Latvian cinema celebrates its centenary in 2020. The first national drama film, Es karā aiziedams / As I Go Off to War premiered on November 9, 1920.
Following the founding of the Republic of Latvia on November 18, 1918, and the War of Independence (1918–1920), the cinema industry in Latvia essentially developed along with the young country, attempting to define its mission, seeking the most appropriate forms of institutional representation and public communication, and also contemplating whether the content and artistic expression in its films should be universal or more locally specific. As he began working on Latvia’s first film, producer Kārlis Kārkliņš had envisioned “popularising Latvians abroad and consolidating a national consciousness in Latvia”.
As I Go Off to War initiated the genre of historical drama in Latvian cinema. In such films, events that were important in the founding of the nation serve as reference points and a driving force for their fictional narratives; the events also determine the actions, character, emotions and interpersonal relationships of the protagonists.
During Latvia’s first period of independence, historical dramas became a popular film genre that was rooted at the same time in mythology and real events.
These films let us observe the First World War, and sometimes also the 1905 revolution, as a catalyst in which Latvian men (so far, only men!) come of age and become a force in the main, decisive struggle, namely, the struggle for freedom and the founding of their country. But also for their sweethearts and their own little patch of the native land…
Unfortunately, As I Go Off to War and several other films made in the 1920s have not survived to the present day. However, we do have the original and restored version of Lāčplēsis (1930), which is not only a unique work of art per se but can also be seen as an assemblage and culmination of trends in Latvian silent cinema in terms of plot and cinematography as well as its set of protagonists and antagonists and interpretation of specific historical events. A film critic who attended the film’s premiere (on March 3, 1930) commented: “The film has turned out very well and is the most valuable film made in Latvia. It documents the creation of Latvia and immortalises in the eyes of the public the people active in this era. By conveniently linking historical events to the love story of Jānis Vanags, who is an heir to the spirit of Lāčplēsis [the Latvian epic hero – Ed.], certain scenes in the film captivate the audience to such an extent that there was not a dry eye in the whole hall.”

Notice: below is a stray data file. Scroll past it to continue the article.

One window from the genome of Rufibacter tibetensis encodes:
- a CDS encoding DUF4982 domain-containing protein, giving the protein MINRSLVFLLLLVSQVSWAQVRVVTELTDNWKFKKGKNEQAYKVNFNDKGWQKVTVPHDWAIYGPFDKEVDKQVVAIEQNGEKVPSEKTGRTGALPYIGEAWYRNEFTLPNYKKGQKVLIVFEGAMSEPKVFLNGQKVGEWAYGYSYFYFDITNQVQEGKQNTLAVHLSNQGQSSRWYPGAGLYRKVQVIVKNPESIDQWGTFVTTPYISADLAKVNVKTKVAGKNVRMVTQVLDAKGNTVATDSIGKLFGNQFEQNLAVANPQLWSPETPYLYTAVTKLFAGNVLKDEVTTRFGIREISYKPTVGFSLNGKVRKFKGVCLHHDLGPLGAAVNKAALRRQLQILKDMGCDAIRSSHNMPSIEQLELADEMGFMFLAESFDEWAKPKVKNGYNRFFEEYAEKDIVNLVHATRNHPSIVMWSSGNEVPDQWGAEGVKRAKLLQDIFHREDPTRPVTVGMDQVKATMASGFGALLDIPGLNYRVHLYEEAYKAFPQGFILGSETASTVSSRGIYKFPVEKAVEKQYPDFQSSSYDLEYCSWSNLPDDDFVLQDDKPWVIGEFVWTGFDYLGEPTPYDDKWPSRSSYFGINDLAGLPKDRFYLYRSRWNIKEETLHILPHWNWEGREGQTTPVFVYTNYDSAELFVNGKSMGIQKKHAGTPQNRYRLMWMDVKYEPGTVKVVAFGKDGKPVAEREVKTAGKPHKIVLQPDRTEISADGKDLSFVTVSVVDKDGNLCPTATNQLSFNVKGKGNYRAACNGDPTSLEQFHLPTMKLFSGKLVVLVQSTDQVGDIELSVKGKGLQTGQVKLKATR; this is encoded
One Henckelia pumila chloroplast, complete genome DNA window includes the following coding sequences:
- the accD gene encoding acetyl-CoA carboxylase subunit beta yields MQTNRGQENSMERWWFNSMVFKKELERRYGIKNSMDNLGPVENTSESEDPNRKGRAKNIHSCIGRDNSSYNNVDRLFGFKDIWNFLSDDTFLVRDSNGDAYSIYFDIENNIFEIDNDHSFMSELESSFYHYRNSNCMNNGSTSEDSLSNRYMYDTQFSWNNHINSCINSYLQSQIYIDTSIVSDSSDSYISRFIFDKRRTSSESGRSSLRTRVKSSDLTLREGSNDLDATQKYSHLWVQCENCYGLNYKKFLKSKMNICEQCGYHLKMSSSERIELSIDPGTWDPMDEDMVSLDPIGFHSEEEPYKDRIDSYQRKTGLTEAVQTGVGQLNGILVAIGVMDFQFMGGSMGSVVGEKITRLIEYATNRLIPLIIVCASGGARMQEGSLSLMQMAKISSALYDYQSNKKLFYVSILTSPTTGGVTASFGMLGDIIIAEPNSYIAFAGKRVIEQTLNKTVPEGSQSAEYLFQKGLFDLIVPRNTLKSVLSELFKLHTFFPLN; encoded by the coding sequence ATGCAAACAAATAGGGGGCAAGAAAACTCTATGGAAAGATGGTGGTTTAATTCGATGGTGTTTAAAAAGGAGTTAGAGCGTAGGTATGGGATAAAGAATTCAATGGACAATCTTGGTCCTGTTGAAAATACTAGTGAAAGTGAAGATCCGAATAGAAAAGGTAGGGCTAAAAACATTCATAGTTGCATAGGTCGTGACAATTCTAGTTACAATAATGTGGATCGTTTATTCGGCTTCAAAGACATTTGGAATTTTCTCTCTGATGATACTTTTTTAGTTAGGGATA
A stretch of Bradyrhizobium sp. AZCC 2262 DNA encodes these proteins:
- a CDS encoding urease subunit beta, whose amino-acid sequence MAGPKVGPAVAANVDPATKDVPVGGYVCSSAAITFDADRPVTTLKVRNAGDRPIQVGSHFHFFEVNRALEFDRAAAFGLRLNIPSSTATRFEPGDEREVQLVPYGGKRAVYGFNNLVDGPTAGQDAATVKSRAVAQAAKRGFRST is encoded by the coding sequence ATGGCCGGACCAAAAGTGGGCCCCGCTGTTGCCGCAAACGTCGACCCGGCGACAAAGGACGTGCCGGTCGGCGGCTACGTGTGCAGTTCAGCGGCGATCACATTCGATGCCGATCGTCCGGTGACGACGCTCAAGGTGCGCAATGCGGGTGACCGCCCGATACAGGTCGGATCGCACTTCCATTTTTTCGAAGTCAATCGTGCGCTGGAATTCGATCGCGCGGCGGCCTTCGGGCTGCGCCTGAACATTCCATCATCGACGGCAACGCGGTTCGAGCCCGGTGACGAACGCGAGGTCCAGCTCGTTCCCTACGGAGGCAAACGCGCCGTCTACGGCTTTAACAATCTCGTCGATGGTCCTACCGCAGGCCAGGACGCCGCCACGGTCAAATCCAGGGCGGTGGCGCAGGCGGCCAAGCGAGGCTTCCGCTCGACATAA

Beginning in the later 1930s, films made in Latvia – by then already enjoying state financial and institutional support – gradually sought to enter the global cinema mainstream, which, according to film theorist André Bazin, was almost everywhere based on the same principles of composition and editing. These were 1) “spatial verisimilitude, whereby the position of the character is always determined, even when a close-up cuts out the décor” and 2) “the intention and effect of [the film’s] breakdown are exclusively dramatic or psychological.”
In the history and theory of cinema, the mainstream is largely referred to as “classical cinema”, according to the concept and criteria developed by David Bordwell and Kristin Thompson in their fundamental study The Classical Hollywood Cinema. Considering the fact that, as an aesthetic system, classical cinema is closely linked to film production, that is, the film studio system, we can justifiably speak of classical Latvian cinema as a specific stylistic direction that began along with the Soviet period in 1940, reaching its peak in the 1970s and 80s, when the Riga Film Studio was releasing seven or eight feature films annually in a strictly controlled production cycle as well as a regular, planned number of documentaries, film journals and animated films. These unified, or classical, basic principles of filmmaking merged quite organically with the Socialist Realism proclaimed as the official style in the Soviet Union, resulting in an easily understandable and engaging illusion of reality on screen that was permeated by specific ideas.